The Cassini spacecraft looks past Saturn's rings and small moon Janus to spy the planet's second largest moon, Rhea.
Janus is closest to Cassini here. The rings are between Janus (179 kilometers, or 111 miles across) and Rhea (1,528 kilometers, or 949 miles across). Lit terrain seen on Rhea is on the leading hemisphere of that moon. This view looks toward the northern, sunlit side of the rings from just above the ringplane.
The image was taken in visible green light with the Cassini spacecraft narrow-angle camera on May 11, 2010. The view was obtained at a distance of approximately 3 million kilometers (2 million miles) from Rhea and approximately 2.4 million kilometers (1.5 million miles) from Janus. Image scale is 18 kilometers (11 miles) per pixel on Rhea. Image scale is 14 kilometers (9 miles) per pixel on Janus.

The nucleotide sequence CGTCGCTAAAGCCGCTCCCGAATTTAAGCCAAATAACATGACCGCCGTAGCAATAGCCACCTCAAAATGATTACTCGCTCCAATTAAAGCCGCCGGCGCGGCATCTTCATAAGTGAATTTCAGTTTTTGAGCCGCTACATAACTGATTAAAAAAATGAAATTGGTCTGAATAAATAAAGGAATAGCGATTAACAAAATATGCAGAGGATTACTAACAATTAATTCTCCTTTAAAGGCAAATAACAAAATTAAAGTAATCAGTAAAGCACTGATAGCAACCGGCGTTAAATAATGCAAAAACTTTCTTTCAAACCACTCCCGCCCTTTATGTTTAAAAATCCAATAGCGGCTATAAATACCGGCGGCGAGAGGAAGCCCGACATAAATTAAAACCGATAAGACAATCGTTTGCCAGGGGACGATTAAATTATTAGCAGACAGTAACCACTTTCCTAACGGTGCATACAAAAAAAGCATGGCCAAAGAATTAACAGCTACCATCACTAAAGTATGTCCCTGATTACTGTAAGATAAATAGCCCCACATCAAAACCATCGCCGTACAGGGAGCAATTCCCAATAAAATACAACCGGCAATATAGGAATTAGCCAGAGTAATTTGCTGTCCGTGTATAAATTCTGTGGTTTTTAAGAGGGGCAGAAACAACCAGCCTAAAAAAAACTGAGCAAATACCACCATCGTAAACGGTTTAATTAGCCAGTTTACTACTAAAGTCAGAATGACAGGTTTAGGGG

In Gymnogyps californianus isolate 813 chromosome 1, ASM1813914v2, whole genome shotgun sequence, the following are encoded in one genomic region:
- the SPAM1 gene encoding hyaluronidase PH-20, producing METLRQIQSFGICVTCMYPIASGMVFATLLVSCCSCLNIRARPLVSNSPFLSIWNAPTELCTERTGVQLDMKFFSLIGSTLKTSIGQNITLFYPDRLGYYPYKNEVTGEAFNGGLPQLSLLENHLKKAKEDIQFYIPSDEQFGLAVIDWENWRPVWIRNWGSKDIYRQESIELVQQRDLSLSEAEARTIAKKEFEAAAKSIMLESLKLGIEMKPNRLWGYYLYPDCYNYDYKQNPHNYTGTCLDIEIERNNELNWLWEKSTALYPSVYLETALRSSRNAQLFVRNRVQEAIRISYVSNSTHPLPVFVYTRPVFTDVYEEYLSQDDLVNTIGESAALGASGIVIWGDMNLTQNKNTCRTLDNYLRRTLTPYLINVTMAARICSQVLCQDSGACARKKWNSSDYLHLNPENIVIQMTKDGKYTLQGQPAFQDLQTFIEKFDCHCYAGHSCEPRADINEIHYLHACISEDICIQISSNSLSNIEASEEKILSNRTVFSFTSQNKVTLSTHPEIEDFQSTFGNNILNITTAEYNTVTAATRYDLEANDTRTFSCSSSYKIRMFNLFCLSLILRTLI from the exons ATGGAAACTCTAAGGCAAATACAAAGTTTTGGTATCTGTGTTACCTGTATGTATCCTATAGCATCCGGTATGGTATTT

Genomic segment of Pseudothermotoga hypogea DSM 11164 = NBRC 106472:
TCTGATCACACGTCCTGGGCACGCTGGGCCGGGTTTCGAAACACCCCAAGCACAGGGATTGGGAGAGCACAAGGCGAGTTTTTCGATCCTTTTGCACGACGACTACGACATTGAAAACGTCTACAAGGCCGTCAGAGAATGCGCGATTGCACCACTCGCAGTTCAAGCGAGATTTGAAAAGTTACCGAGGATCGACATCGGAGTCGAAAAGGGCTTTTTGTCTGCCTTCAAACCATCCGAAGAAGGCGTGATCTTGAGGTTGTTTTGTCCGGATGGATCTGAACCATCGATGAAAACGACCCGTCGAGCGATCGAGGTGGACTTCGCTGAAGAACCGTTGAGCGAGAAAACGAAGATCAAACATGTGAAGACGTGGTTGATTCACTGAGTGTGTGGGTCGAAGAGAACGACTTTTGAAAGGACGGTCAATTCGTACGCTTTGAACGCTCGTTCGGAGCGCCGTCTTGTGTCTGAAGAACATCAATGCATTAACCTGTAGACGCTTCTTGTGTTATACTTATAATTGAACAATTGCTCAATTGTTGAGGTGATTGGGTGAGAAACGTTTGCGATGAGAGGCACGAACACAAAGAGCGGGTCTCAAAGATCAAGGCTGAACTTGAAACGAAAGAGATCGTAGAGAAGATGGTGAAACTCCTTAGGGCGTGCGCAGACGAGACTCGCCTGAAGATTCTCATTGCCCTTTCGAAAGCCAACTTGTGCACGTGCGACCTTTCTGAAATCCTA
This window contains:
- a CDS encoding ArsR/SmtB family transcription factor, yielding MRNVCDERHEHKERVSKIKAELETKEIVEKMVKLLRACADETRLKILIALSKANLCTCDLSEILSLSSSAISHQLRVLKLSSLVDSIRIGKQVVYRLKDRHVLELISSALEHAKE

The Cassini-Huygens mission is a cooperative project of NASA, the European Space Agency and the Italian Space Agency. The Jet Propulsion Laboratory, a division of the California Institute of Technology in Pasadena, manages the mission for NASA's Science Mission Directorate, Washington, D.C. The Cassini orbiter and its two onboard cameras were designed, developed and assembled at JPL. The imaging operations center is based at the Space Science Institute in Boulder, Colo.
|Target||Rhea||Janus, Saturn Rings|
|Instrument Host||Cassini Orbiter|
|Instrument||Imaging Science Subsystem (ISS)|
|Detector||Narrow Angle Camera|
|Extra Keywords||Grayscale, Visual|
|Date in Caption||2010-05-11|
|Image Credit||NASA/JPL/Space Science Institute|